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My hon. Friend the Member for Dagenham (Jon Cruddas) was right to say that the politics of the issue can be toxic—the debate feeds into some difficult political issues. Members, including my hon. Friends the Members for Islington, North (Jeremy Corbyn) and for Blaydon
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(Mr. Anderson) and the hon. Member for Brent, East (Sarah Teather), raised some issues that I hope to be able to cover.

The issues are important, because any decent society and any good economy demands that all workers, whether they were born in the country or not, get decent treatment at work. Migration is not new. People have always sought to move around the world for a better life; it is not an ignoble ambition. People come to the UK in search of a better life. The starting point for any discussion of the issues—certainly on the Government’s part—should be to acknowledge that there are some 3 million more people in work today, compared with 11 years ago, and all of them enjoy better employment rights in a number of ways than was the case more than a decade ago.

I start by mentioning the minimum wage. On coming to power, one of the Government’s central ambitions was to put a decent floor underneath the labour market. Warnings of disaster emanated from the Conservative party, but they did not come true. However, simply beginning the minimum wage was not the end of the story; it is also about how things have been handled since it came into force. The minimum wage has grown, both in real terms and as a proportion of national average earnings, since it came into being almost a decade ago. The Low Pay Commission model has worked well. The Government are committed to ensuring that all workers who are entitled to the minimum wage get it.

Let me say something about enforcement and the resources for enforcement—a point raised by the hon. Member for Buckingham (John Bercow). Last year we recognised that there was a legitimate issue. An extra £2.9 million per year, over the course of the current spending review, has been put into national minimum wage enforcement. We have seen some of the fruits of that, particularly over the past year. The money is spent in two areas: on the staff who enforce the legislation and on promoting awareness of the minimum wage. That is critical when dealing with migrant workers, many of whom arrive in the UK not knowing the employment rights to which they are entitled. For example, in the past year we were able to fund extra publicity in some non-English language newspapers, in radio advertising, and in a bus that visited 30 towns and cities throughout the United Kingdom, making contact with tens of thousands of people, to advertise better people’s entitlement to the minimum wage. However, that is not all.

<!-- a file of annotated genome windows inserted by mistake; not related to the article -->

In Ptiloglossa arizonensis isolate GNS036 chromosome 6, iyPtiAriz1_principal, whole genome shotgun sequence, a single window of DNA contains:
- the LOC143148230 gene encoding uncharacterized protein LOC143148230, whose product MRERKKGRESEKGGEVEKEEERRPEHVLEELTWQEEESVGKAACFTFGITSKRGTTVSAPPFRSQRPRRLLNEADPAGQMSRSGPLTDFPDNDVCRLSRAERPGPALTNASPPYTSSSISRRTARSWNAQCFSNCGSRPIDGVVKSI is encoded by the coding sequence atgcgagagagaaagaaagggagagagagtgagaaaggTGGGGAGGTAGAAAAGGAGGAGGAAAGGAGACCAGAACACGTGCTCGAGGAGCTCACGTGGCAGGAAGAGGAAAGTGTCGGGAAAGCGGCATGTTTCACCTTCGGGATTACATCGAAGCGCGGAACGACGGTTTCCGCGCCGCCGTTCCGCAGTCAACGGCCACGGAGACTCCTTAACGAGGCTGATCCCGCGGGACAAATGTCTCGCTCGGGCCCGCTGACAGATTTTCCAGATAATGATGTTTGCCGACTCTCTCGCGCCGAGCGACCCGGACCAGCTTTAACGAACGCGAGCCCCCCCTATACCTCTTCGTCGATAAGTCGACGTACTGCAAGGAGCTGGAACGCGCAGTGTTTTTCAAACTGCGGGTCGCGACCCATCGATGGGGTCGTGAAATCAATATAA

Hon. Members have mentioned legislation. My hon. Friend the Member for Blaydon said that we should not fear legislating on such issues. We do not fear that. In fact, the Employment Bill, which is about to be introduced in the House, will address a number of these issues. First, where people are paid below the minimum wage, the system of arrears will be improved so that we no longer have a situation in which people are, in effect, giving an interest-free loan to a bad employer who pays below the minimum wage. Secondly, the penalty regime will be stiffened for employers who do not pay the minimum wage or who contravene the agency regulations. I look forward to holding Opposition Front Benchers to their indication that they will support the Bill when it comes before the House.

John Bercow: What the Minister said about interest gives me very belated gratification. As long ago as March 1998—at approximately five o’clock in the morning